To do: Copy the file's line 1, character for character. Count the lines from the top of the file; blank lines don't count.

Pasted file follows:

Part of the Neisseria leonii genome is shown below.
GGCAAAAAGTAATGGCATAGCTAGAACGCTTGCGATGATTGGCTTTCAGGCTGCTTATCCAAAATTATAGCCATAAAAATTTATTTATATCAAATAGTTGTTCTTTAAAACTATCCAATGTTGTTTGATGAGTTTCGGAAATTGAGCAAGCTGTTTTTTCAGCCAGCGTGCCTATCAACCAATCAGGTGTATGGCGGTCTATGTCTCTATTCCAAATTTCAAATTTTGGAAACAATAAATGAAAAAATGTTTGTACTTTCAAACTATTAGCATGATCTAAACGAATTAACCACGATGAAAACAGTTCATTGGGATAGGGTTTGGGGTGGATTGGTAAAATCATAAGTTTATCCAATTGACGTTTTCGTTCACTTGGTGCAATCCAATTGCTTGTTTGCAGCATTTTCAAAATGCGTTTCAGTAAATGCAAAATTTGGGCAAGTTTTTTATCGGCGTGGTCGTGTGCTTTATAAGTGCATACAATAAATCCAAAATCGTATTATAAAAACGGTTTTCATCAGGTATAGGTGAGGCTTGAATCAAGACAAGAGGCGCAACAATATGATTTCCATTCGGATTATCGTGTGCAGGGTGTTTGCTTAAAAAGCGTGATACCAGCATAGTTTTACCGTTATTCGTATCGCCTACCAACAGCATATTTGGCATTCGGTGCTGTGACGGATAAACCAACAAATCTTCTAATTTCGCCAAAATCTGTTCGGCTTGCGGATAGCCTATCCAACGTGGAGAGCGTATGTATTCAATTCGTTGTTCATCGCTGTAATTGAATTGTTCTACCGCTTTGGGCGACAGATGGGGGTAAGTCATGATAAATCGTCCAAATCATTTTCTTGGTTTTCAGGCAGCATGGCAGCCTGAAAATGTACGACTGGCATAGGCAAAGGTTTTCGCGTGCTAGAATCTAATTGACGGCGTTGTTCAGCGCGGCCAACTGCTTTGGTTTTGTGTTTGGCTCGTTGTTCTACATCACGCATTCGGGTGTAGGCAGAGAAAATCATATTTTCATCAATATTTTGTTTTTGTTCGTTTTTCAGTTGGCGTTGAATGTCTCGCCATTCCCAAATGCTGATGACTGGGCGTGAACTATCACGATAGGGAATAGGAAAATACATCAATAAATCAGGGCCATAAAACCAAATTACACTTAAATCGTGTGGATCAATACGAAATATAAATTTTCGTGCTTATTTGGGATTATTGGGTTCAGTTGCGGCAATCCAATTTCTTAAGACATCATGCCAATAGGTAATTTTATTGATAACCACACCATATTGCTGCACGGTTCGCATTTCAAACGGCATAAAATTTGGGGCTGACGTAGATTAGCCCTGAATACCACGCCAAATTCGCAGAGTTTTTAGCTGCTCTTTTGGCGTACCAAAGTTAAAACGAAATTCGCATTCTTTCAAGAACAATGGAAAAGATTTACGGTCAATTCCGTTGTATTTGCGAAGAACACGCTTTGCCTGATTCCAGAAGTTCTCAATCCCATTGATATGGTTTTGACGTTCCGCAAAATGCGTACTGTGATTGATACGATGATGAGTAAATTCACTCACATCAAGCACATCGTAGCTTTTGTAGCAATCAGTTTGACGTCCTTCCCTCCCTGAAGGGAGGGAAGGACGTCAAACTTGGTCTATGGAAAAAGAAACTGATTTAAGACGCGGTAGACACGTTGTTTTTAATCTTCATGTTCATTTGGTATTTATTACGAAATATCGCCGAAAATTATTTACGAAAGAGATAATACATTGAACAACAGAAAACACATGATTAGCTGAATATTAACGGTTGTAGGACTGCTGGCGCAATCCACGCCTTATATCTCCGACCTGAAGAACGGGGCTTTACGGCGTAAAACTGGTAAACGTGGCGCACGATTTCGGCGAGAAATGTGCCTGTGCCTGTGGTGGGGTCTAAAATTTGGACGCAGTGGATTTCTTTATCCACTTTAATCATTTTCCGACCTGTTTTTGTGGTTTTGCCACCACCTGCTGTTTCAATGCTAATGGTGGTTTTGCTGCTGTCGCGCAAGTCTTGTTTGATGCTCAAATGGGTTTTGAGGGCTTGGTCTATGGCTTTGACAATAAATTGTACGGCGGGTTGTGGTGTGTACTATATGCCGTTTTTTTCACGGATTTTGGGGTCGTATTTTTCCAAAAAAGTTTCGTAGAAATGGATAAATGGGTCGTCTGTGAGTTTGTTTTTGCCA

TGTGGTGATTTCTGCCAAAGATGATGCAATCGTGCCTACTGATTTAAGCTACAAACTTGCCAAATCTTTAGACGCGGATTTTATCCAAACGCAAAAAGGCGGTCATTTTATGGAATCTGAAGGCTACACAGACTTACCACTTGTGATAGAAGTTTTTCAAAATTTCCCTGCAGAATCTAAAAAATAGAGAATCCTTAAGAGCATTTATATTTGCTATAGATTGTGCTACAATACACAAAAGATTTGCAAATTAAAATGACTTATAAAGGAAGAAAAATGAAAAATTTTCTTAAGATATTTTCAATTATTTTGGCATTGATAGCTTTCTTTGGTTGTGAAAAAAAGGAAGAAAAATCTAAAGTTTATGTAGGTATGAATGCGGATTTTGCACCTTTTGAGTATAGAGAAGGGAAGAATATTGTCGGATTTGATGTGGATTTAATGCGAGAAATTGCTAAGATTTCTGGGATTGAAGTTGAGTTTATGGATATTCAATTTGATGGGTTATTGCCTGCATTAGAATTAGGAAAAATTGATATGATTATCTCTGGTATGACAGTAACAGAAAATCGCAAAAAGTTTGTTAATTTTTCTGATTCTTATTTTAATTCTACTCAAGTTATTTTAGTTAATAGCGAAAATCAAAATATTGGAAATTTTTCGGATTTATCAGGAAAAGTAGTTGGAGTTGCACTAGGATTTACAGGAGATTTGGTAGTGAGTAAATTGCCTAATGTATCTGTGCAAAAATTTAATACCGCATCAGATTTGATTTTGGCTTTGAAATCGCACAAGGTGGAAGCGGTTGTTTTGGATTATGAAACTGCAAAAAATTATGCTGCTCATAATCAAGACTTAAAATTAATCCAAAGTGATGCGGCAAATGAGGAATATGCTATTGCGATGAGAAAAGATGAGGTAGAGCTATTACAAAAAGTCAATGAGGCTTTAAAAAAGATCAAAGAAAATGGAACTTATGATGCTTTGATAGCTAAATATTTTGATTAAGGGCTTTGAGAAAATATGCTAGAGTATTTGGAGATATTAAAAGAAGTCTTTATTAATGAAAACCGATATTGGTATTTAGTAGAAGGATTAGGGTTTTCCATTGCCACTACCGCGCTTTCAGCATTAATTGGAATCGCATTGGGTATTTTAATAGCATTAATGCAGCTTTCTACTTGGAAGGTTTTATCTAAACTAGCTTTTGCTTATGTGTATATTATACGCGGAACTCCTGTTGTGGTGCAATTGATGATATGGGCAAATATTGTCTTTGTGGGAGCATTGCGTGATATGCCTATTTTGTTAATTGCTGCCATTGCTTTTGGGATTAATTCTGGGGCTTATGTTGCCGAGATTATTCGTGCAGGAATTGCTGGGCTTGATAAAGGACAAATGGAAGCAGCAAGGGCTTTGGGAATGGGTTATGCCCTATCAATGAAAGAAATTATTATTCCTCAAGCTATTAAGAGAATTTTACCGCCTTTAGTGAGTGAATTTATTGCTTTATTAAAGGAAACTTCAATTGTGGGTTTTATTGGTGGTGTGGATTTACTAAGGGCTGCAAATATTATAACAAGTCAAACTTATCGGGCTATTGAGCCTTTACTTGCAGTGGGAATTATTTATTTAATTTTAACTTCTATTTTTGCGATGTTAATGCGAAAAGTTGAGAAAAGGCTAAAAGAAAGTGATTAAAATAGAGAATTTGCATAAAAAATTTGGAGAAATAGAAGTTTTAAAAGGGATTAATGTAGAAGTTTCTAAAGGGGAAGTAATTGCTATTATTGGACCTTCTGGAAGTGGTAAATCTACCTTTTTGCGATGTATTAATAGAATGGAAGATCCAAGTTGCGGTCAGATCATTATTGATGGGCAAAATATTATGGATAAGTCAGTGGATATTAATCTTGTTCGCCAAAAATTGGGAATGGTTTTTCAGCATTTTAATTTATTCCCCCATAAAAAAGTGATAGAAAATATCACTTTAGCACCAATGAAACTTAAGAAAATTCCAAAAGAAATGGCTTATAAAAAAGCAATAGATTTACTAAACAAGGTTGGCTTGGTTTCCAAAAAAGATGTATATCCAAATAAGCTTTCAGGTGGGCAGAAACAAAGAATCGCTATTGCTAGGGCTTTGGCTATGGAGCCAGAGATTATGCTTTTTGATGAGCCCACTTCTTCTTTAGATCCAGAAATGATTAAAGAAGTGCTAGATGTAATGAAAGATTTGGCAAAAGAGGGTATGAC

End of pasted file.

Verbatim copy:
Part of the Neisseria leonii genome is shown below.